Two recently published studies in the scientific journal Cell relaunch the hitherto little researched possible relationship between fungal microorganisms in the body and the advancement of metastases.
For several years now, the associations between certain bacterial or viral infections and tumours have become increasingly evident. In some cases a direct link between infection and the development of neoplasia has been demonstrated. Vaccines, when available, have proved able to virtually eliminate the incidence of the relevant tumour; for example, the papillomavirus infection (certain strains of this virus are considered to be the main cause of cervical cancer).
The other large family that co-habit the human body – fungi - have always received less attention, partly because relatively little is known about them. Now, however, two studies, published in the same issue of the scientific journal Cell, are relaunching the idea of these micro-organisms, which are regular guests on our bodies (the best known is vaginal candida, but there are many others) often without causing problems.
In the first study, researchers from the Weizmann Institute of Science in Rehovot, Israel, identified the presence of fungal DNA in over 17,000 samples of 35 different types of tumours, and confirmed it was present in all. They noticed some distinctive features. For example, the fungus called malassezia globosa, already suspected of being linked to pancreatic cancer, is also found in large quantities in the most aggressive breast cancers, which have low survival rates.
Nothing more specific can be said for the moment, because establishing an association does not mean proving a cause-and-effect relationship, but clearly what has emerged in several cases deserves further study.
The Israeli researchers then looked further, checking for the co-presence of bacteria. They discovered that when a large quantity of fungi are present they tend to always be accompanied by the same bacterial species. This is also an unusual situation, because normally, where there is no tumour, families compete with each other, and one prevails.
In the second study, however, researchers at Cornell University in New York analysed sample data from the largest and most comprehensive US archive on cancer genes, the Cancer Genome Atlas, focusing on gastrointestinal tract, lung and breast cancers.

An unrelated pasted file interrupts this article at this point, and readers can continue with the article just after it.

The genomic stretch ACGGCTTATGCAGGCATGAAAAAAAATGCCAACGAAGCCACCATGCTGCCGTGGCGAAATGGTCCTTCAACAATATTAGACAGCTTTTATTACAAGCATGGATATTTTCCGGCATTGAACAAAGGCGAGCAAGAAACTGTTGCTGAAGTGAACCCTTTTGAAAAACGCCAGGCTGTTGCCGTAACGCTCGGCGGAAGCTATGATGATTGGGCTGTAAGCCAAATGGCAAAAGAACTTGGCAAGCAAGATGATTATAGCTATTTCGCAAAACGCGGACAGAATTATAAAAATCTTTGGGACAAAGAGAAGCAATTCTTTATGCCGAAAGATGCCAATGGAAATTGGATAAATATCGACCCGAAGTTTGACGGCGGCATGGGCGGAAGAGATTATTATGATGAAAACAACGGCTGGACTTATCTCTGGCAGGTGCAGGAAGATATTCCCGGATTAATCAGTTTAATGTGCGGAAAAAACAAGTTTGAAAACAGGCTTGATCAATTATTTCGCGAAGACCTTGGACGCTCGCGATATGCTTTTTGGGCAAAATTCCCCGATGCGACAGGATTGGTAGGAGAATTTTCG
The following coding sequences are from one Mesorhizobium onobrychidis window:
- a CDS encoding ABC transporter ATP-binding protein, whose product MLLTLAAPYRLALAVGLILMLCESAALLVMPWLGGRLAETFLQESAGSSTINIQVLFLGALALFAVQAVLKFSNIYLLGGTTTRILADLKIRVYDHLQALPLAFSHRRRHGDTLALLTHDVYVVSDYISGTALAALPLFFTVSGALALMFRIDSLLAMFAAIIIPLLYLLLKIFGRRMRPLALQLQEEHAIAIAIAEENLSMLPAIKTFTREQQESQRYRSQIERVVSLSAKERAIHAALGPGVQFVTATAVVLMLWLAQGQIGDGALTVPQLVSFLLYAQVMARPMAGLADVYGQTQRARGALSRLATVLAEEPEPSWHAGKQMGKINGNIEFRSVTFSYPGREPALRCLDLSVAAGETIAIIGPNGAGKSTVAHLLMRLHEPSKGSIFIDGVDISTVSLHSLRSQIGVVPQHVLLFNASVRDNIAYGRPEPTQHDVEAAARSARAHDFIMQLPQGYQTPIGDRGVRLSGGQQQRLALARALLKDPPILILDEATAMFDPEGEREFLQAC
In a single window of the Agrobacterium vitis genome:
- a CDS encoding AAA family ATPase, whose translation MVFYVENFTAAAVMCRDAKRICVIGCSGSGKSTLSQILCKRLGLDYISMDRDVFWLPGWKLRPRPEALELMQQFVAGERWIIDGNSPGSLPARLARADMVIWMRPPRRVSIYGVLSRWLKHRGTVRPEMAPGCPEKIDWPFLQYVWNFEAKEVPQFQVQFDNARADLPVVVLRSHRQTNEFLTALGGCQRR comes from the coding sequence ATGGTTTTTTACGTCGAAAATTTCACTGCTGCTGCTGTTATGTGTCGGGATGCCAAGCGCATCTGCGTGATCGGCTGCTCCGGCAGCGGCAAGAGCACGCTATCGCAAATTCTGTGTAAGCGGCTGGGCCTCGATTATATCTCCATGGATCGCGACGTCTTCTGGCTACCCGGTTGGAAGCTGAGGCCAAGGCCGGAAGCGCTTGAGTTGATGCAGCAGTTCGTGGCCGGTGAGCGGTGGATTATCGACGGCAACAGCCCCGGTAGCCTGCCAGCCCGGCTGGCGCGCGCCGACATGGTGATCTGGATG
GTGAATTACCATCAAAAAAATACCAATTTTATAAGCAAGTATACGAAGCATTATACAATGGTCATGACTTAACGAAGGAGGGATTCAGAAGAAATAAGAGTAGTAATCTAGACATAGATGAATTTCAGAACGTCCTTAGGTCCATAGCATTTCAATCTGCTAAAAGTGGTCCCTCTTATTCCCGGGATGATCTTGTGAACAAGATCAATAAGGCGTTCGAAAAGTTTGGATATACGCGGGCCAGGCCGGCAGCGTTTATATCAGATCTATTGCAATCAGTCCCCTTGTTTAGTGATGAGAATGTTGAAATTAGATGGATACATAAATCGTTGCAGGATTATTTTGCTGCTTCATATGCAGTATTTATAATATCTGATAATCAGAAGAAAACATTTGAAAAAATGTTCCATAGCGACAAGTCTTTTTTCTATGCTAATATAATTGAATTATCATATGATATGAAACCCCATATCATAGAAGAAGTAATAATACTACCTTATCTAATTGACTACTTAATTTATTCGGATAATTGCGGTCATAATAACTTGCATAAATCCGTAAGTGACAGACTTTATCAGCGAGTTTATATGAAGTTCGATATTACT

They discovered that the former tend to contain several species of candida, like the well-known albicans, as well as tropicalis, while those of the lung are more likely to harbour blastomyces, and those of the breast malassezia, thus indirectly confirming the Israeli colleagues' findings on the latter.
Fungal infections and tumours: data to be evaluated with caution
It must be said that these studies are as pioneering as they are controversial: fungi are very rare within tumour masses, to the extent that the ratio is about one fungus to every 10,000 cells.
Also, as mentioned above, they are everywhere in the human body, and we cannot therefore exclude the possibility that the samples in both studies - taken without thinking about the possibility of fungal research and the risk of contamination - also contained spurious material, which may have distorted results. Finally, it is possible that fungi are only present in the tumour because the tumour itself has caused the immune system to weaken.
While bearing these special features and evaluation risks in mind, the researchers in both studies believe that these results are interesting, and therefore intend to continue, mainly to understand the scenario as a whole. It is indeed possible that a fungal infection, which causes inflammation and affects the compactness of cells, helps metastases to form (fungal infections have already been associated with metastases in the past, in other studies). However, it is also possible that as the tumour grows, it creates a microenvironment that is particularly favourable for fungi to take hold. The priority is therefore, is to try and establish the true sequence of events.
Antifungal/anti-cancer drugs: developments in treatments
As far as possible applications are concerned, it is clear that if fungi have a role in metastasis or even just keeping cancerous masses alive, an anti-cancer use of already approved antifungal drugs could immediately be explored, although there are very few of them and almost all the fungi circulating in the world today appear resistant to those molecules.
However, new drugs could be developed. The presence and quantity of fungi in a biopsy sample could also be used as an indicator of malignancy, or of response to treatment.